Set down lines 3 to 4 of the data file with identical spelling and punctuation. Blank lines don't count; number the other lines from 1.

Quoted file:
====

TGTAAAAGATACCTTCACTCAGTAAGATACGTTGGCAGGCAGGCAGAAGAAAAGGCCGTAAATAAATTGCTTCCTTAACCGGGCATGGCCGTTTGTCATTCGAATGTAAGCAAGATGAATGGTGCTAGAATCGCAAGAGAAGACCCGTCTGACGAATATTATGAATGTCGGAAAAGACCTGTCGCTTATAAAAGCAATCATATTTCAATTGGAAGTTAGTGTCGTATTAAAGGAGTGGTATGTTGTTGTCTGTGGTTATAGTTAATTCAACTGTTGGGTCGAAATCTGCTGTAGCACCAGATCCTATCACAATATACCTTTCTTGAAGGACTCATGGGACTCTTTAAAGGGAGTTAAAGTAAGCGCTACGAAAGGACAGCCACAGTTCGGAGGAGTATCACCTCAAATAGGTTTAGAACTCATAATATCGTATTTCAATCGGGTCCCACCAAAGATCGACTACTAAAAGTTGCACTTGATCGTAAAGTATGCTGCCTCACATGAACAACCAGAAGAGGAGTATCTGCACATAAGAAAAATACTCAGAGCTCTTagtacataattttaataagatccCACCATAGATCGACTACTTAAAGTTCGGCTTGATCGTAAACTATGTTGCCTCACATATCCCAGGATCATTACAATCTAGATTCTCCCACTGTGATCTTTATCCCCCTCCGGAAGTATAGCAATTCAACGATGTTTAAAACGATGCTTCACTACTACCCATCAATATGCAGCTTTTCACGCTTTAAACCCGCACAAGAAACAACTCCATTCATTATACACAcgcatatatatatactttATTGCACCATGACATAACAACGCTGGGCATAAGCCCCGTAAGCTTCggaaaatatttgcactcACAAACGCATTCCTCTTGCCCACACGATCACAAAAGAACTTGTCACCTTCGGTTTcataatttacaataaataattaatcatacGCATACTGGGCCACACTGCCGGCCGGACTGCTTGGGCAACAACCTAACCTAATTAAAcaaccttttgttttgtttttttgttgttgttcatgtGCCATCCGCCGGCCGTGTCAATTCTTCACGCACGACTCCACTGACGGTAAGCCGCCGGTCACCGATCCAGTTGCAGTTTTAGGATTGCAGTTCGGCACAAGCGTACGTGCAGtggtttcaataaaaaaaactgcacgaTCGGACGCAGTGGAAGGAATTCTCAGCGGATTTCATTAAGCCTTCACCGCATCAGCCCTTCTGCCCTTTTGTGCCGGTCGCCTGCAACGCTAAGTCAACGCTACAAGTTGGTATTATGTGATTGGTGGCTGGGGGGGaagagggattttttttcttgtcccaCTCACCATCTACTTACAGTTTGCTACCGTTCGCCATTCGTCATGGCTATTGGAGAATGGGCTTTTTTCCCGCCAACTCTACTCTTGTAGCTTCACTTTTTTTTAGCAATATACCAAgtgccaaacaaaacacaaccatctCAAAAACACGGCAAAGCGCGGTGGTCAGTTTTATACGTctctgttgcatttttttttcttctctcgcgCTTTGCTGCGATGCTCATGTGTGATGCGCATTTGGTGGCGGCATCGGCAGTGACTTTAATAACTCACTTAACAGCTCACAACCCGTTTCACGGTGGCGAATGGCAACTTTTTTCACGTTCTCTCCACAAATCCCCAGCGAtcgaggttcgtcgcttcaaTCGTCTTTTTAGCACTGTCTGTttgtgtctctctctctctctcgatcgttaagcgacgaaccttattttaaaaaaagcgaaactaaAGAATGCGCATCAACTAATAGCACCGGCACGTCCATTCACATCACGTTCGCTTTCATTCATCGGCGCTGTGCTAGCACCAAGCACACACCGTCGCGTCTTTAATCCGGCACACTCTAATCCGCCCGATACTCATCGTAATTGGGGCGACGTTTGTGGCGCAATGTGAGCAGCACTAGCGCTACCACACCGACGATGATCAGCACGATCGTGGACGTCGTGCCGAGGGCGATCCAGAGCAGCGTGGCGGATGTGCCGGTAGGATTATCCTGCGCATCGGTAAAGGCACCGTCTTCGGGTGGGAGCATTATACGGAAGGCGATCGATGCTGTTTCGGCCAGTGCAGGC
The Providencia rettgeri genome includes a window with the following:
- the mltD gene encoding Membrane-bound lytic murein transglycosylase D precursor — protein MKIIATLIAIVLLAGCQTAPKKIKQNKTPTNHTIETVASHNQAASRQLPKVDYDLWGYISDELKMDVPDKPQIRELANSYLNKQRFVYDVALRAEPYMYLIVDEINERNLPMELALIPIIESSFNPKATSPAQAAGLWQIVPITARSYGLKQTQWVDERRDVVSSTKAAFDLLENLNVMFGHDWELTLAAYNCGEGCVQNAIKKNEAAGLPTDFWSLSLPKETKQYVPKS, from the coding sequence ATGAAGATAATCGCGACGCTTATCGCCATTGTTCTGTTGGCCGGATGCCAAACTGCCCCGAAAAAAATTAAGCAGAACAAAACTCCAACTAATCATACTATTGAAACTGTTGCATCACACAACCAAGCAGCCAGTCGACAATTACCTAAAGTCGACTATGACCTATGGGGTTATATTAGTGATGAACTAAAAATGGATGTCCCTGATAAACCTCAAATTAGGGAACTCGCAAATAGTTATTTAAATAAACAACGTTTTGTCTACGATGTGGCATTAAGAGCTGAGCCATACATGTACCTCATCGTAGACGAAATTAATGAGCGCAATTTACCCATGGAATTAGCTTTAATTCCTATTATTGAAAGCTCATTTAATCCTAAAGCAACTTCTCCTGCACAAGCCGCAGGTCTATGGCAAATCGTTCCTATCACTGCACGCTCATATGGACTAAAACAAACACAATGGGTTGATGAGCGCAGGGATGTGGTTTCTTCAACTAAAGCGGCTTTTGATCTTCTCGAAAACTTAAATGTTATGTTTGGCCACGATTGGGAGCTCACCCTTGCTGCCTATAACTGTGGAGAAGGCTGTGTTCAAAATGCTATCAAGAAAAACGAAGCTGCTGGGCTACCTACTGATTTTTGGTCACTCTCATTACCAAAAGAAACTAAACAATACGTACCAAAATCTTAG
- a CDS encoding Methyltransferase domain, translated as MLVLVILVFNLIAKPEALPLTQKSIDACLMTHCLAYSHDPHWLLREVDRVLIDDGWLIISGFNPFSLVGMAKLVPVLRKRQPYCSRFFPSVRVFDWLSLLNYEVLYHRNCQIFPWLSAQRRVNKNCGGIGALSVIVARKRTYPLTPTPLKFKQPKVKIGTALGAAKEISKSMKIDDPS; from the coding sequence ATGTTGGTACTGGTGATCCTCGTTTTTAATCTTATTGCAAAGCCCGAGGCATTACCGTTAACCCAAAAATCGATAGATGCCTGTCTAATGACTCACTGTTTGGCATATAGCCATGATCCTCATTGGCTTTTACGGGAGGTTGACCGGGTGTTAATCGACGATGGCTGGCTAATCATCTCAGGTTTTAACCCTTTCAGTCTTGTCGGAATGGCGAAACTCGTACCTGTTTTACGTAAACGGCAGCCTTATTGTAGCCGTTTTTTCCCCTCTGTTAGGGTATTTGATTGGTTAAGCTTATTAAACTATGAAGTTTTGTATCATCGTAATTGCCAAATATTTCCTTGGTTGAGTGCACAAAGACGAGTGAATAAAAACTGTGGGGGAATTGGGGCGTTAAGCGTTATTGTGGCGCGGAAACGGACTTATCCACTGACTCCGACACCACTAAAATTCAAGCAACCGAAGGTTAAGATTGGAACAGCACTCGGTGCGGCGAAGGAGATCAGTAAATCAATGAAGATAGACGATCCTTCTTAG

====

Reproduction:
- the mltD gene encoding Membrane-bound lytic murein transglycosylase D precursor — protein MKIIATLIAIVLLAGCQTAPKKIKQNKTPTNHTIETVASHNQAASRQLPKVDYDLWGYISDELKMDVPDKPQIRELANSYLNKQRFVYDVALRAEPYMYLIVDEINERNLPMELALIPIIESSFNPKATSPAQAAGLWQIVPITARSYGLKQTQWVDERRDVVSSTKAAFDLLENLNVMFGHDWELTLAAYNCGEGCVQNAIKKNEAAGLPTDFWSLSLPKETKQYVPKS, from the coding sequence ATGAAGATAATCGCGACGCTTATCGCCATTGTTCTGTTGGCCGGATGCCAAACTGCCCCGAAAAAAATTAAGCAGAACAAAACTCCAACTAATCATACTATTGAAACTGTTGCATCACACAACCAAGCAGCCAGTCGACAATTACCTAAAGTCGACTATGACCTATGGGGTTATATTAGTGATGAACTAAAAATGGATGTCCCTGATAAACCTCAAATTAGGGAACTCGCAAATAGTTATTTAAATAAACAACGTTTTGTCTACGATGTGGCATTAAGAGCTGAGCCATACATGTACCTCATCGTAGACGAAATTAATGAGCGCAATTTACCCATGGAATTAGCTTTAATTCCTATTATTGAAAGCTCATTTAATCCTAAAGCAACTTCTCCTGCACAAGCCGCAGGTCTATGGCAAATCGTTCCTATCACTGCACGCTCATATGGACTAAAACAAACACAATGGGTTGATGAGCGCAGGGATGTGGTTTCTTCAACTAAAGCGGCTTTTGATCTTCTCGAAAACTTAAATGTTATGTTTGGCCACGATTGGGAGCTCACCCTTGCTGCCTATAACTGTGGAGAAGGCTGTGTTCAAAATGCTATCAAGAAAAACGAAGCTGCTGGGCTACCTACTGATTTTTGGTCACTCTCATTACCAAAAGAAACTAAACAATACGTACCAAAATCTTAG
- a CDS encoding Methyltransferase domain, translated as MLVLVILVFNLIAKPEALPLTQKSIDACLMTHCLAYSHDPHWLLREVDRVLIDDGWLIISGFNPFSLVGMAKLVPVLRKRQPYCSRFFPSVRVFDWLSLLNYEVLYHRNCQIFPWLSAQRRVNKNCGGIGALSVIVARKRTYPLTPTPLKFKQPKVKIGTALGAAKEISKSMKIDDPS; from the coding sequence ATGTTGGTACTGGTGATCCTCGTTTTTAATCTTATTGCAAAGCCCGAGGCATTACCGTTAACCCAAAAATCGATAGATGCCTGTCTAATGACTCACTGTTTGGCATATAGCCATGATCCTCATTGGCTTTTACGGGAGGTTGACCGGGTGTTAATCGACGATGGCTGGCTAATCATCTCAGGTTTTAACCCTTTCAGTCTTGTCGGAATGGCGAAACTCGTACCTGTTTTACGTAAACGGCAGCCTTATTGTAGCCGTTTTTTCCCCTCTGTTAGGGTATTTGATTGGTTAAGCTTATTAAACTATGAAGTTTTGTATCATCGTAATTGCCAAATATTTCCTTGGTTGAGTGCACAAAGACGAGTGAATAAAAACTGTGGGGGAATTGGGGCGTTAAGCGTTATTGTGGCGCGGAAACGGACTTATCCACTGACTCCGACACCACTAAAATTCAAGCAACCGAAGGTTAAGATTGGAACAGCACTCGGTGCGGCGAAGGAGATCAGTAAATCAATGAAGATAGACGATCCTTCTTAG